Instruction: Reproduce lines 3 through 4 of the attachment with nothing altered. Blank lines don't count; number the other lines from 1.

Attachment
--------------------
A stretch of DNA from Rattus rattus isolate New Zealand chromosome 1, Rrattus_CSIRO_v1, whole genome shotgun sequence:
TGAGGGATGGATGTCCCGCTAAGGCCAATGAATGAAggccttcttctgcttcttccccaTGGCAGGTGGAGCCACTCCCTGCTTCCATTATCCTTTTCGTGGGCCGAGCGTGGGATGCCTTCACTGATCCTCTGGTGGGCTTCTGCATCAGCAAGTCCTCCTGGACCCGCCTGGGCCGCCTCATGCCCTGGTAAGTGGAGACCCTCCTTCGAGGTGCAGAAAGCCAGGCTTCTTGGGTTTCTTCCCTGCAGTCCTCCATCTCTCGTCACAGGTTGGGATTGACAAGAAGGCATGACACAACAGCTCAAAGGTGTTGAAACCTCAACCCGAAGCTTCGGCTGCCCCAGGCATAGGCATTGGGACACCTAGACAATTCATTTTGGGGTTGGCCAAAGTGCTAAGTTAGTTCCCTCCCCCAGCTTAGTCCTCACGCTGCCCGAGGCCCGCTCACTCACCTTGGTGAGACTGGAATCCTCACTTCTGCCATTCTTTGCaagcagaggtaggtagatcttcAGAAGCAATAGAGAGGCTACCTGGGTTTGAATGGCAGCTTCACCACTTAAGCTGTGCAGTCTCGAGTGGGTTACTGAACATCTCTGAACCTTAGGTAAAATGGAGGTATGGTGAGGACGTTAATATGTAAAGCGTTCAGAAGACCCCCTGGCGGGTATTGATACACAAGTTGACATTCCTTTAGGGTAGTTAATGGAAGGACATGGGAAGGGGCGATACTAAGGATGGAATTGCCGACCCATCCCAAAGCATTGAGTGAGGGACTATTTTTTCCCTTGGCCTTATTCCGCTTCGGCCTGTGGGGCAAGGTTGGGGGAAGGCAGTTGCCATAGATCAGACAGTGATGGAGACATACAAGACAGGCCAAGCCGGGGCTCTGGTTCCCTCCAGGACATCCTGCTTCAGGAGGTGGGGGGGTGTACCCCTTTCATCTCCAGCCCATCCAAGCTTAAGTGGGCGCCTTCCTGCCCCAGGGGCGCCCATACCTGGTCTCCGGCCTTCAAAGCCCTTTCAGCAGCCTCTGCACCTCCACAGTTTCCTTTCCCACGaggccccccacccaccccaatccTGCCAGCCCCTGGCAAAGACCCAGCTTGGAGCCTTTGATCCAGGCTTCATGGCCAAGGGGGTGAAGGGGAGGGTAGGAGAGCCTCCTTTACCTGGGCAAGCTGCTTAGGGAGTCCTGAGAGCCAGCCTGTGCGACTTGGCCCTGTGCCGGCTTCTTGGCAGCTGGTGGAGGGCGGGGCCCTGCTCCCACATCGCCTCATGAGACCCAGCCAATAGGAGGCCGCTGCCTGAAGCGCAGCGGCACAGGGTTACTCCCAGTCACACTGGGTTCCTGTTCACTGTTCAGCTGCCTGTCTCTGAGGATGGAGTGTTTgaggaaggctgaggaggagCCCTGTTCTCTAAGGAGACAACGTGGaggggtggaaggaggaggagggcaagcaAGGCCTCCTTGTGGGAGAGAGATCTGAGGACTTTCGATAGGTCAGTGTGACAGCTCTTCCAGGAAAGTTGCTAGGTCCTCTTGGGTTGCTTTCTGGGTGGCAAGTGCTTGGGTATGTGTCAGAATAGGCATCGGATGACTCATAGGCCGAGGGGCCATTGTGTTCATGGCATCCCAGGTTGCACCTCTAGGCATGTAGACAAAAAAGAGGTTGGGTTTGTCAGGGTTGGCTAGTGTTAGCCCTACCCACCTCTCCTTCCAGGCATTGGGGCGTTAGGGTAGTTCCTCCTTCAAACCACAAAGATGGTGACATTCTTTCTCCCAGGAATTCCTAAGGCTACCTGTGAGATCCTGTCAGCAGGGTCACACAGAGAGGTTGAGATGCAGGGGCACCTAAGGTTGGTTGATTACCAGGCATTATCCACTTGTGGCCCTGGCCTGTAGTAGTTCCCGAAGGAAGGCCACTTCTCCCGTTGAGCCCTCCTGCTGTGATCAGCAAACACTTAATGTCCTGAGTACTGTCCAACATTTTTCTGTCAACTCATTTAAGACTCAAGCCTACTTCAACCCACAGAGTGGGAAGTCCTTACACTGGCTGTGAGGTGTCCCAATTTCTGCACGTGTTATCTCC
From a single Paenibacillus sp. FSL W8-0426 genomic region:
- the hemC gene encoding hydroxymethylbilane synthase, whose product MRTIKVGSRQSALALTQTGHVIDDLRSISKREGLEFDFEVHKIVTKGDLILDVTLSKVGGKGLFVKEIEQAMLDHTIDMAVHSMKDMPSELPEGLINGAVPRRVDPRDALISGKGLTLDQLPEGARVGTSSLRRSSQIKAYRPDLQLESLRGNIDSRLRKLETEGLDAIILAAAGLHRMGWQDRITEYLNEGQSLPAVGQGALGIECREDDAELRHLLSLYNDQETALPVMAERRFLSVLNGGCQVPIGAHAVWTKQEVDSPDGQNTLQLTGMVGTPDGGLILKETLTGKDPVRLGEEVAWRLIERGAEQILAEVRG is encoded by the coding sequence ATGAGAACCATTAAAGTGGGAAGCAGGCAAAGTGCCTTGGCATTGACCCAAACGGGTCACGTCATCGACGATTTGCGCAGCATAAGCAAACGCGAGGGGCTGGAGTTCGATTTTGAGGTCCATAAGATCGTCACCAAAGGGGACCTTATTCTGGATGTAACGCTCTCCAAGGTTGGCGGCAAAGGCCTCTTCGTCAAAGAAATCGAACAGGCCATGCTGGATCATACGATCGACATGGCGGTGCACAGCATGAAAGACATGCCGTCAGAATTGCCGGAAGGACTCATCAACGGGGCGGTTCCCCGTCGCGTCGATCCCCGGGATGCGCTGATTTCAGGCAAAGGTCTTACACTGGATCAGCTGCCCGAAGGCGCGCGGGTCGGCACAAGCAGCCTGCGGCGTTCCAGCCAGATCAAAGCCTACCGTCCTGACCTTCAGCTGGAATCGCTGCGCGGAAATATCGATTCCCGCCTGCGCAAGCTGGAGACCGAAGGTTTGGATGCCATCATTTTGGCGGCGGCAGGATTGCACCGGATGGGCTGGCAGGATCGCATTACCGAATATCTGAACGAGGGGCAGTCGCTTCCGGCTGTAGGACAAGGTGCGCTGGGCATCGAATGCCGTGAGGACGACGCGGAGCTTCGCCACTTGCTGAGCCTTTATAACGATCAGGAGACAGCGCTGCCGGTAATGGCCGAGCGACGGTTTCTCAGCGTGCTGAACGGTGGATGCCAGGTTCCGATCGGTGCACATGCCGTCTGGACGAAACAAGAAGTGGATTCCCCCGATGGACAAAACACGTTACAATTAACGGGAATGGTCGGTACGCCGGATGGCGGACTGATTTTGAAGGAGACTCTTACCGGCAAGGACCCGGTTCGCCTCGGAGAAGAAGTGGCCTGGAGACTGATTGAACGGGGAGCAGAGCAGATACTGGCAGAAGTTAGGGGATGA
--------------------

From a single Paenibacillus sp. FSL W8-0426 genomic region:
- the hemC gene encoding hydroxymethylbilane synthase, whose product MRTIKVGSRQSALALTQTGHVIDDLRSISKREGLEFDFEVHKIVTKGDLILDVTLSKVGGKGLFVKEIEQAMLDHTIDMAVHSMKDMPSELPEGLINGAVPRRVDPRDALISGKGLTLDQLPEGARVGTSSLRRSSQIKAYRPDLQLESLRGNIDSRLRKLETEGLDAIILAAAGLHRMGWQDRITEYLNEGQSLPAVGQGALGIECREDDAELRHLLSLYNDQETALPVMAERRFLSVLNGGCQVPIGAHAVWTKQEVDSPDGQNTLQLTGMVGTPDGGLILKETLTGKDPVRLGEEVAWRLIERGAEQILAEVRG is encoded by the coding sequence ATGAGAACCATTAAAGTGGGAAGCAGGCAAAGTGCCTTGGCATTGACCCAAACGGGTCACGTCATCGACGATTTGCGCAGCATAAGCAAACGCGAGGGGCTGGAGTTCGATTTTGAGGTCCATAAGATCGTCACCAAAGGGGACCTTATTCTGGATGTAACGCTCTCCAAGGTTGGCGGCAAAGGCCTCTTCGTCAAAGAAATCGAACAGGCCATGCTGGATCATACGATCGACATGGCGGTGCACAGCATGAAAGACATGCCGTCAGAATTGCCGGAAGGACTCATCAACGGGGCGGTTCCCCGTCGCGTCGATCCCCGGGATGCGCTGATTTCAGGCAAAGGTCTTACACTGGATCAGCTGCCCGAAGGCGCGCGGGTCGGCACAAGCAGCCTGCGGCGTTCCAGCCAGATCAAAGCCTACCGTCCTGACCTTCAGCTGGAATCGCTGCGCGGAAATATCGATTCCCGCCTGCGCAAGCTGGAGACCGAAGGTTTGGATGCCATCATTTTGGCGGCGGCAGGATTGCACCGGATGGGCTGGCAGGATCGCATTACCGAATATCTGAACGAGGGGCAGTCGCTTCCGGCTGTAGGACAAGGTGCGCTGGGCATCGAATGCCGTGAGGACGACGCGGAGCTTCGCCACTTGCTGAGCCTTTATAACGATCAGGAGACAGCGCTGCCGGTAATGGCCGAGCGACGGTTTCTCAGCGTGCTGAACGGTGGATGCCAGGTTCCGATCGGTGCACATGCCGTCTGGACGAAACAAGAAGTGGATTCCCCCGATGGACAAAACACGTTACAATTAACGGGAATGGTCGGTACGCCGGATGGCGGACTGATTTTGAAGGAGACTCTTACCGGCAAGGACCCGGTTCGCCTCGGAGAAGAAGTGGCCTGGAGACTGATTGAACGGGGAGCAGAGCAGATACTGGCAGAAGTTAGGGGATGA